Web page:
Rising in the East
While the snow gods have been rather stingy in their snowy offerings on the northern side of the Austrian Alps this season, it’s been a different story on the south side of the Felbertauern Tunnel.
The resorts of Osttirol (East Tyrol), an area that lies immediately to the south of the main alpine divide, have benefited from the storms that have brought prodigious quantities of snow to the Italian Dolomites this winter. For me, that’s all the justification that I need to spend a weekend in Grossglockner Resort Kals-Matrei, Osttirol’s largest ski area.It takes less than an hour to drive from glitzy Kitzbühel, its slopes looking decidedly green from the valley, to Matrei in Osttirol, but the two mountain towns couldn’t be more different. Matrei, ringed by 3000m peaks and sitting on the edge of the Hohe Tauern National Park, is a market town connected to its ski area by just one gondola (Goldreid 1) and one piste (red piste #1). It’s a quiet little town, with a big parking lot at the base of the gondola and a mix of accommodation that includes guesthouses, holiday apartments and a clutch of 4* hotels.
The ski area itself may be barely visible from the main road, but it’s actually the largest in Osttirol, thanks to a link with Kals which was completed in 2008. The tiny village of Kals am Grossglockner, while only a couple of chairlift rides from Matrei, takes another 30 mins to reach by car, but the extra effort is well rewarded. Kals sits near the end of a long valley, near the foot of the foot of the Grossglockner – Austria’s highest mountain at 3798m. This makes the area a magnet for hikers and mountaineers in the summer months, as well as an increasingly popular destination for local ski tourers. Glaciated high alpine terrain means that there is superb spring ski touring here, even when the snow cover is too thin elsewhere.
Before the Kals and Matrei were linked by lift in 2008 (thanks to a €27m investment), Kals had its own local ski hill, served by a few draglifts and two fixed-grip quads. The red and black pistes here are steep and exhilarating, but it’s easy to how the small area could become overcrowded at peak times. Arriving in mid-March, this was still the best place to head for early morning turns though, as the warm sun softened up the fall-line pistes. The Blauspitz area is also the best place to sample more traditional Osttirol fare, with the standout being the Glocknerblick, where there are unbeatable views of the glaciated snowfields of the Hohe Tauern.
As the sun rises, it’s time to head high – up the Kals gondola which provides the connection with Matrei. The east-facing slopes are in top condition just before lunch – the black 13 piste being a steep fall-line shot that it is hard to beat. The area under the Kals gondola is also prime freeride terrain, though any dreams of off-piste skiing are put to bed by the sight of wet snow avalanches due to the warm spring weather.
The gondola’s top station is also home to the Adler Lounge. A far cry from the rustic wooden farmhouses and pensions down in the valley, the modern structure boasts views of more than sixty 3000m peaks, plus a terrace built to capture the sun. If you’ve come for the skiing rather than the suntanning, it pays not to stop for too long, as there’s plenty more skiing on the far side. Above the Cimaross chair (also constructed n 2008 to connect the resorts) is some varied ski touring and hike-to terrain, while the wide open bowl under the chair has a few more straight-shot groomers.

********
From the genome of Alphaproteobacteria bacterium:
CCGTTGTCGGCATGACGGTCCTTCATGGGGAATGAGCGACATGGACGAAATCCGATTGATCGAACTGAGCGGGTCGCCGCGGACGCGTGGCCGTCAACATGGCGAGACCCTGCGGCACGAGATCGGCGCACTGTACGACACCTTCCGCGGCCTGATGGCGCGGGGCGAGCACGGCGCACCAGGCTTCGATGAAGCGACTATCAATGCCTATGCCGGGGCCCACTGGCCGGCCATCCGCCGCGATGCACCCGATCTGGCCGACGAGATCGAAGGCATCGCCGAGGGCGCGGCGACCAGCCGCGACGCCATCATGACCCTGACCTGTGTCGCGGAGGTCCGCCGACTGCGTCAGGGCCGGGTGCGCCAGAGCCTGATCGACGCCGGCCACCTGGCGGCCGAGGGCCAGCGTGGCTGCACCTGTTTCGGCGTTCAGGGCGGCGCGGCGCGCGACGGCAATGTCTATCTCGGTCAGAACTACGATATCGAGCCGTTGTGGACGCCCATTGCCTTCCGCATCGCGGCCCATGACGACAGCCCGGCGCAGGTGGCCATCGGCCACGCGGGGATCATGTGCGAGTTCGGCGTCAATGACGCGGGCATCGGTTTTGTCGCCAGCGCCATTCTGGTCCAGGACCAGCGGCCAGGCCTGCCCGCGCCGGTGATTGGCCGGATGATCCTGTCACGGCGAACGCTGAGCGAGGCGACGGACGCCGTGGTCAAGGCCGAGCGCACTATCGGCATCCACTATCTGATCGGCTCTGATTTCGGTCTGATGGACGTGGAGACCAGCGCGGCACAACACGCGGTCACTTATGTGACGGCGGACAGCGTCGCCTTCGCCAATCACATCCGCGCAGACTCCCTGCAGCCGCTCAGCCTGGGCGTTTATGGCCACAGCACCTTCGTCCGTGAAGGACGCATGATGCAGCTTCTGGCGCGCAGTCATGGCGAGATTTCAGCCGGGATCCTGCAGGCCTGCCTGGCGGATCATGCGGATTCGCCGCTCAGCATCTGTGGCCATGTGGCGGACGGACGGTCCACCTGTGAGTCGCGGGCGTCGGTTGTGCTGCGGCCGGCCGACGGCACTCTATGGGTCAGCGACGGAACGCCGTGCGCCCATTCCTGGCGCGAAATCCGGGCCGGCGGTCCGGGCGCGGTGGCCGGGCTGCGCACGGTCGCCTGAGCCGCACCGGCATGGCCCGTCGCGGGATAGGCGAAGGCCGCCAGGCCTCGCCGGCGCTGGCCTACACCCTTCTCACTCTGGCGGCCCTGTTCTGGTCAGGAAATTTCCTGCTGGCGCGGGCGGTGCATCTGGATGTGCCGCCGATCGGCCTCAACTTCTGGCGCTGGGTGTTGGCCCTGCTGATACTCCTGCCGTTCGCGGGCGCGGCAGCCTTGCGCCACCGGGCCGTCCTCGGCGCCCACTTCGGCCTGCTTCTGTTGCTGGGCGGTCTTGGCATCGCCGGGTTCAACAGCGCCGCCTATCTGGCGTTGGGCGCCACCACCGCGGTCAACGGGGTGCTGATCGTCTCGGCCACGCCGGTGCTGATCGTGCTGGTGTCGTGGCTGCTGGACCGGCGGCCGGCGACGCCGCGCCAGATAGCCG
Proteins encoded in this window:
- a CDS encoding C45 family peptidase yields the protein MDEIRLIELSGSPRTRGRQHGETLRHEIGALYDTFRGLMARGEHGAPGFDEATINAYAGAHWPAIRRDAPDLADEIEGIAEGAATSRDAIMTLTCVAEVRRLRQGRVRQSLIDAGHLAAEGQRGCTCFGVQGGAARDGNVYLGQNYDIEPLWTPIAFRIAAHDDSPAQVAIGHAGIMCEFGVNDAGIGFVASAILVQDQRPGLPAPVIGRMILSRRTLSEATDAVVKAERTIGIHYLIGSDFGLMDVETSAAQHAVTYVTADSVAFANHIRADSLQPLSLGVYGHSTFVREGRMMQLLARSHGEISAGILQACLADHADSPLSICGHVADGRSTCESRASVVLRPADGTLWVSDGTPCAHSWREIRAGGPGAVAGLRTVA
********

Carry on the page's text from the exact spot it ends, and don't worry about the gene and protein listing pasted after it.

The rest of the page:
Further towards the Matrei, the pistes are even better, rollercoaster reds softening perfectly in the afternoon sun. Queues are non-existent, and there’s no shortage of space to let the ski run. For more advanced skiers, there might not be a full week’s worth of skiing here, but there’s more than enough for a long weekend, and further hidden-gems such as St Jakob in Defereggantal and Sillian are easily reached if you have a rental car.
While Austrian resorts such as St Anton, Mayrhofen, Kitzbühel and Zell am See (to name a few) are perennial favourites with British skiers for good reason – what with extensive pistes, developed infrastructure and rowdy nightlife – it’s easy to appreciate the charms of a place like Kals. It’s quiet here. In a good way. Accommodation like the 4* Taurerwirt, which it’s possible to ski to but set away from pistes, offers up saunas and pools with glacier views, top-notch food and Tirolean hospitality. It might be a medium-sized hotel, but it still has a distinctly family feel – not surprising given that it’s been run by the same family for over 60 years.
Beautiful old wooden farmhouses still dominate the village itself, though 2013 saw another major development, as the Gradonna Mountain Resort opened its doors. The architectural style of the hotel with its adjacent self-catering apartments is a radical departure from the norm here, and might not be to everyone’s taste. However the ski-in ski-out lodging at the base of the Blauspitz area gives the resort another dimension, as well as providing a good option for those who are not travelling by car (elsewhere it’s often necessary to catch the ski bus to get to the lifts).
Despite the growth, Kals still has a very small town feel. There are only 1500 permanent inhabitants spread along the 12km long valley, with many travelling elsewhere for work. Apres in pretty much non-existent, but if you’re happy to spend your afternoons sunning yourself at the Adler Lounge, hitting the sauna, or cross-country skiing amongst Austria’s highest peaks, perhaps that’s not too high a price to pay? Not in my books, anyway. If the snow lasts until May (which is often does) I’ll be back – next time with touring skis and skins instead!